Scientists believe entire genera – the evolutionary classification that groups separate but genetically distinct species – are disappearing as other organisms buckle under pressure from human activity across the planet.
In research published in the Proceedings of the National Academy of Sciences, ecologists Professor Gerardo Ceballos and Paul Ehrlich suggest vertebrates – backboned animals – are not merely disappearing at the species level, but also at higher taxonomical grouping of species.
It points to the thylacine (Thylacinus cynocephalus), baiji (Lipotes vexillifer, the Yangtze River dolphin) and passenger pigeon as recent examples of species that have been declared extinct, representing both the demise of the species and genera.
They calculated the background extinction rate – the pace with which a species could be expected to go extinct without human influence – at about 1 vertebrate genera every 250 years, based on there being 5,418 currently described groupings at this taxonomic level.
But they found the actual rate is much higher – in the past 500 years, 72 vertebrate genera have disappeared. In effect, a genus disappears every 7 years.
They describe this process as a “mutilation of the tree of life” – with individual branches essentially pruned by human pressure. While non-vertebrate species like insects, molluscs, fungi and plants are not included in their study, other research suggests similar rates of decline are being experienced by these groups.
“As scientists, we have to be careful not to be alarmist,” Ceballos says
“[But] we would be unethical not to explain the magnitude of the problem, since we and other scientists are alarmed.”
One such scientist is Professor Corey Bradshaw, the director of Flinders University’s Global Ecology Laboratory and a chief investigator of the ARC Centre for Excellence for Australian Biodiversity and Heritage.
While he wasn’t involved in the Ceballos-Ehrlich study, he says the findings are, if anything, conservative.
“Surprisingly conservative,” Bradshaw says. “I think that given the really poor data on actual extinctions – we usually have it for only the most charismatic and largest species – these estimates are actually surprisingly low.”
Bradshaw says climate change’s complex impacts and the effects of co-extinctions – species disappearances that occur as part of a ‘cascade’ from the wipeout of another – are underrepresented in models. His recent work suggests co-extinctions could contribute 30% on top of primary extinctions by the end of the century due to climate and land use change.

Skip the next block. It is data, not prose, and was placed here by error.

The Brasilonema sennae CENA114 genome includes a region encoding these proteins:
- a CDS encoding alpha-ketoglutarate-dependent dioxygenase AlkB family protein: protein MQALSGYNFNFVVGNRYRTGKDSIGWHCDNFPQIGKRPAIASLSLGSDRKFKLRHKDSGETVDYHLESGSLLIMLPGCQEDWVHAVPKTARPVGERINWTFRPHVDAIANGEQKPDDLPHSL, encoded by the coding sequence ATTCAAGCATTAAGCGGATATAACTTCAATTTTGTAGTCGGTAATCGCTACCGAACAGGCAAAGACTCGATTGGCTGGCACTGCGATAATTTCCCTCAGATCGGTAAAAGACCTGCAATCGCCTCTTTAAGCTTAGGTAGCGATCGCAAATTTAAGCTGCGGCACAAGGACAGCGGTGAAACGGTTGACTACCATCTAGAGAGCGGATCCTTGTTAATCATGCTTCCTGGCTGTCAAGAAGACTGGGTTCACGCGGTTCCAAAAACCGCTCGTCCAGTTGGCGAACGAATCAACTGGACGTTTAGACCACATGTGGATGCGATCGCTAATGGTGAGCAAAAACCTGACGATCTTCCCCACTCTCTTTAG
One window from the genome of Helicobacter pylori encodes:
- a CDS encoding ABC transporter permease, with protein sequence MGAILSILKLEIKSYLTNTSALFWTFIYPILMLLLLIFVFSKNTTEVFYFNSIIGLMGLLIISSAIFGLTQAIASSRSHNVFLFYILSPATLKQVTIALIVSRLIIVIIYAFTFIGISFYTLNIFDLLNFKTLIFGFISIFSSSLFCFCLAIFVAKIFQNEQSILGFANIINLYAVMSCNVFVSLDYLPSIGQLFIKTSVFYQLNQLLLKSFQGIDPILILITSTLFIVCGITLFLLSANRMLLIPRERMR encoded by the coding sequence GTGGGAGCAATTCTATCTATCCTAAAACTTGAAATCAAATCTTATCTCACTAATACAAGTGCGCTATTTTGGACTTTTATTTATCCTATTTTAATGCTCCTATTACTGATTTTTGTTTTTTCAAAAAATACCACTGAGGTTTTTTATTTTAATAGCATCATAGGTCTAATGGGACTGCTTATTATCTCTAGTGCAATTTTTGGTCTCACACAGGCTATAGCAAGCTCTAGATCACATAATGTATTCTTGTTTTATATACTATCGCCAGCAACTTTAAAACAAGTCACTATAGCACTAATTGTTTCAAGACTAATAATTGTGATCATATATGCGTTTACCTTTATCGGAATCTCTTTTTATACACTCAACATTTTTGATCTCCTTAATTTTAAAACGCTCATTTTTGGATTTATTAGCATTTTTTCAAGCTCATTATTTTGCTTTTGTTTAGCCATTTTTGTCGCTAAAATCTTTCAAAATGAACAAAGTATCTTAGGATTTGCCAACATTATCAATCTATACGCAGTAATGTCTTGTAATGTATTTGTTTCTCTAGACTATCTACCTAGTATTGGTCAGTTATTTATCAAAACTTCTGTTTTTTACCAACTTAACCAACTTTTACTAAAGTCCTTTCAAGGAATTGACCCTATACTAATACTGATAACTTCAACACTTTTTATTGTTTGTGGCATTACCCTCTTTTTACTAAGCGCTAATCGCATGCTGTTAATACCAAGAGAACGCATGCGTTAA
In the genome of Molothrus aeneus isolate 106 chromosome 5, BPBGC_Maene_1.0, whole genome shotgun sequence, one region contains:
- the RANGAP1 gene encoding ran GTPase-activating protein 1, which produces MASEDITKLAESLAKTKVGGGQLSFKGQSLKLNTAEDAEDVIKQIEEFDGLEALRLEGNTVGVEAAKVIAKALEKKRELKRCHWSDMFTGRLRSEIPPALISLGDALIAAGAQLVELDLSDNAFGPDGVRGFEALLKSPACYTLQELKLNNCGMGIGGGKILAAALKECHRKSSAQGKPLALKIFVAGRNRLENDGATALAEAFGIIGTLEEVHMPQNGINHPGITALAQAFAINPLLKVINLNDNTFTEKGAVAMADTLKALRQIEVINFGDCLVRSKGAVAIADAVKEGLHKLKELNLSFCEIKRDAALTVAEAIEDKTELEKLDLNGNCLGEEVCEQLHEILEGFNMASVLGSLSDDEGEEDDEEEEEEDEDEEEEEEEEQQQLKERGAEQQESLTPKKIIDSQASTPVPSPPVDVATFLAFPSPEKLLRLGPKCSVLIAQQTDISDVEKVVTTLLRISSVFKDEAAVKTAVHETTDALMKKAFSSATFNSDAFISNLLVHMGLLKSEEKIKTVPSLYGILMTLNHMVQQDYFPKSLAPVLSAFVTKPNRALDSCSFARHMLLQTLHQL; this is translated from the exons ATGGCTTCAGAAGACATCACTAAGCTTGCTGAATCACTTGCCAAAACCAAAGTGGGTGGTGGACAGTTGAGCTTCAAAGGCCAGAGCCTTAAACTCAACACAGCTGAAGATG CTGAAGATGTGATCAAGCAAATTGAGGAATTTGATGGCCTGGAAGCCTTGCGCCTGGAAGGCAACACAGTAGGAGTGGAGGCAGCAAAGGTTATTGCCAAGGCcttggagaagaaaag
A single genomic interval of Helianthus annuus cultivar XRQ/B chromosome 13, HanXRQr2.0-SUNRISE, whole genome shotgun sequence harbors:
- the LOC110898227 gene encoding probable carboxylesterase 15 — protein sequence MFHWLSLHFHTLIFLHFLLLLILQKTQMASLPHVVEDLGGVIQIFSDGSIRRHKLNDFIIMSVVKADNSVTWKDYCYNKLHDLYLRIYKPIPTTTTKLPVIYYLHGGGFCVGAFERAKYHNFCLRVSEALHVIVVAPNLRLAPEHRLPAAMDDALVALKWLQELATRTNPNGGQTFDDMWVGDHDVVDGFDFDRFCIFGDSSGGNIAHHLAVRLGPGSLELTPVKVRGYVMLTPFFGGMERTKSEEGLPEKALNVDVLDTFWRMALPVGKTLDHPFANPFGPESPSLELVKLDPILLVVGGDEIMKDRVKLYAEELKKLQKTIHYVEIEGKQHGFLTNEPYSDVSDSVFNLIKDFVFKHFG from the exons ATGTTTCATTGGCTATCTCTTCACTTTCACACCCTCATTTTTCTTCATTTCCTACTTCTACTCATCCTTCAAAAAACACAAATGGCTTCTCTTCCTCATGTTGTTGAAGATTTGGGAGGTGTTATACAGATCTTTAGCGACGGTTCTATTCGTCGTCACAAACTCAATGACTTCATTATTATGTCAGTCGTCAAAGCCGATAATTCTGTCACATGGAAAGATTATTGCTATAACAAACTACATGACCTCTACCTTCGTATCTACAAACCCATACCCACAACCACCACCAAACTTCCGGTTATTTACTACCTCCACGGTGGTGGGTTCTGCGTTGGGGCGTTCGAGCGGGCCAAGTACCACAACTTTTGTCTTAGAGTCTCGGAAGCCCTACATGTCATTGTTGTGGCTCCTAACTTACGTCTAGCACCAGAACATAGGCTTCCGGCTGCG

Sixth mass extinction underway
Evolutionary scientists warn that the world is likely experiencing a new “mass extinction event.”
Such events – this is believed to be the sixth – see species disappear over massive timescales.
The risk for ecological systems is the collapse of important functions provided by key organisms and organism families.
In their study, Ceballos and Ehrlich warn of biosphere-wide transformations through taxonomic losses that could make it “impossible for … civilisation to persist.
“In the long term, we’re putting a big dent in the evolution of life on the planet,” Ceballos says. “But also, in this century, what we’re doing to the Tree of Life will cause a lot of suffering for humanity.”
The loss of taxa leaving holes in what they describe as the tree of life’s ‘canopy’ will not be readily replaced, though similar vertebrates could temporarily occupy the void left by a missing group.
They point to the unusual gastric-brooding frogs (Rheobatrachus) of Queensland, which swallow their eggs (rather than releasing them into their environment) and develop tadpoles inside their stomachs – effectively converting them into uteruses – as a lost opportunity for human study.
Similarly, the demise of once-widespread passenger pigeons limits diets in northeastern North America for predators, and allows rodent species they competed with for food to flourish. The knock-on for humans is less food to eat and more disease borne by rodents.
Bradshaw describes the current ecological situation as a “perfect storm”, and warns the limited research on non-vertebrate extinctions is a cause for concern.
“Systems are already highly compromised through habitat conversion, pollution, invasive species and all the other things we’ve done, so you add climate change into the mix and you get this catastrophic drop in the Earth’s carrying capacity for every species,” Bradshaw says.
“And as you get natural systems collapsing around us, our demise will be guaranteed as a result.
“It’s quite a concern, we’ve taken out all of the elasticity left in the system and we’re continuing to push it… the ‘balloon’ is bursting.”